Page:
Longer days always help, of course. People began to actually feel they really were all in this together, and they once again realized that fantasy might be whatever you want it to be, but reality is what matters, and reality always triumphs over fantasy.
Given time, the people once again could hug, kiss, and shake hands as the situation called for. They once again enjoyed restaurants, gyms, bars and hotels, and once again were free to travel and see other parts of their world.
And once again they felt they were participants in something bigger than themselves, whether that entailed going to football games or concerts. They started having actual races again, along with race expos. They were once again very happy, very social creatures.
And they no longer took it all for granted as they realized how close they’d come to losing it all. I think the only reason I remembered this particular fable is that just as it was all coming to a happy ending, I was coming up on my finish line.
As the finish came into view, so did (most importantly) my car and its heater. I peeled off my cold wet clothes, put on dry stuff and cranked up the heat. As I thawed out, I reflected on how good it felt to put 2020 behind me as I look forward to a new year where things are almost certainly going to be getting better, and when eventually we will once again have real races. Plus, the hugging and kissing stuff would be good, too.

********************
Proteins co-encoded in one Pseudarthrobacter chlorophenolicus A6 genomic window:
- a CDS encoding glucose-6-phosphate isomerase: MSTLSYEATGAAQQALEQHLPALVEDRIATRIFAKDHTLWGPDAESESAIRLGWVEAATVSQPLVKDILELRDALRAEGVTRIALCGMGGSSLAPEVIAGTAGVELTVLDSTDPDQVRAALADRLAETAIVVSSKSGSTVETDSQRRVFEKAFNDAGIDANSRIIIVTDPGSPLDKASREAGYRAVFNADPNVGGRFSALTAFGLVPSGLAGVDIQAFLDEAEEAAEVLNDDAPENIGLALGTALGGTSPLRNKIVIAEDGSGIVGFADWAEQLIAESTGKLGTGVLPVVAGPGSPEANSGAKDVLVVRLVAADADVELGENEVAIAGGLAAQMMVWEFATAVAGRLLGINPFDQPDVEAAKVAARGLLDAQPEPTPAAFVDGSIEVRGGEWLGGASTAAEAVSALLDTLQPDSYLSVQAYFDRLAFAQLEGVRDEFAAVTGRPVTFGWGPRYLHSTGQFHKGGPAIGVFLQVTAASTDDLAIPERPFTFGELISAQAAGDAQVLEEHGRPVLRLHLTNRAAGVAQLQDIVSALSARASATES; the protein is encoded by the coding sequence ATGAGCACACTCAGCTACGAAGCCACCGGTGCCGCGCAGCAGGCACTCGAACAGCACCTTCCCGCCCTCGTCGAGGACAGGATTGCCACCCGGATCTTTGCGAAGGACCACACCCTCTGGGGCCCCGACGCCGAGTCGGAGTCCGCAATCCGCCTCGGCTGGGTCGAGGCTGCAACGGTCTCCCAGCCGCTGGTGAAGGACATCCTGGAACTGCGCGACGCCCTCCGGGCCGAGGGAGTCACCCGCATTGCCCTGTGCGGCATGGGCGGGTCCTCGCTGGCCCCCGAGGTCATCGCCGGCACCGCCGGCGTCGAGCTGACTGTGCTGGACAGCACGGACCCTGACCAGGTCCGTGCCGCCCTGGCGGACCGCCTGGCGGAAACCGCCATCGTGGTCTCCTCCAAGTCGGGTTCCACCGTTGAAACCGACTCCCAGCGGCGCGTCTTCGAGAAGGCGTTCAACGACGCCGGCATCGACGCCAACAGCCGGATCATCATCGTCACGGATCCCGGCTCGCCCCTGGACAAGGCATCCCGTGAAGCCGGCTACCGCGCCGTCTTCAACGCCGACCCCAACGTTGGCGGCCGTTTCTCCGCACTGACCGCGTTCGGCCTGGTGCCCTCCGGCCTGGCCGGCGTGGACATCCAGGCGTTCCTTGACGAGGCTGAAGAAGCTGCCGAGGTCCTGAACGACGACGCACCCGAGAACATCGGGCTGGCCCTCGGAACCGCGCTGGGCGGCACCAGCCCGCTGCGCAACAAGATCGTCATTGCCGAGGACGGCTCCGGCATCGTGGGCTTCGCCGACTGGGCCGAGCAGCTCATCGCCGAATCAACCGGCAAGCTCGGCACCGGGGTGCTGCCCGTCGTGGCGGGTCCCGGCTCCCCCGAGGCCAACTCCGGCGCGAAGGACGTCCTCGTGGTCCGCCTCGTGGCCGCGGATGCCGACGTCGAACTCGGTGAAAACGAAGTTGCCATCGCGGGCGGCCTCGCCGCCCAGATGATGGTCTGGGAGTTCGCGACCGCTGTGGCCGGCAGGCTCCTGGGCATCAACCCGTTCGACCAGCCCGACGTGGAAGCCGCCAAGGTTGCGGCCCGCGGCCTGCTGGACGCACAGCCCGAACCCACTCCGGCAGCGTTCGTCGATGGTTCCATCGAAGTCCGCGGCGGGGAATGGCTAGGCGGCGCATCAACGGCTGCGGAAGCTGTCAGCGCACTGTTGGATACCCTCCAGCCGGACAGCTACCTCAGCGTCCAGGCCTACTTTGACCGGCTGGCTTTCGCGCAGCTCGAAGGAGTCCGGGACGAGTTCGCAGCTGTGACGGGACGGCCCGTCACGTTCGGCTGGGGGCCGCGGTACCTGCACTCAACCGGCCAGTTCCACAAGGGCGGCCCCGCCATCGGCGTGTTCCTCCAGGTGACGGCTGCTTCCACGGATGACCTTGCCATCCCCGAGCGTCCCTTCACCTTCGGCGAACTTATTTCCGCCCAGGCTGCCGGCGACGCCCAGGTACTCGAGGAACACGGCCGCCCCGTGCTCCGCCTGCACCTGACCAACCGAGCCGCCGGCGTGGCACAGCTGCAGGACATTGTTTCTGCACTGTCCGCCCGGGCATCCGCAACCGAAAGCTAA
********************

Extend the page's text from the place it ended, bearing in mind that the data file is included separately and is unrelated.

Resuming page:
Did you realize that each time you say “Good riddance” you are quoting Shakspeare? Yes, the often used expression was originated by William Shakspeare in Troilus and Cressida, Act II, Scene I. Where would we be today without this expression? “Good riddance” applies to some humans and insects as well as the year 2020.
The Good Riddance race was the first in the Silver Strider Virtual Distance Derby with unusual distances offered. Judy Fisher, Arne Hales, David Anderson and Jim Dollar were the only Derby players to tackle the 20.20 mile distance.
The overall winners at 2.020 miles and 20.20 km distances were Silver Striders.
David Sherman posted the fastest time for the 20.20 km distance (1:49:09) and Diane Martin was the female overall winner (3:49:39).
At the 2.020 mile distance, congratulations go to overall winners Steve Husko (16:14) and Charlea Sherman (18:26).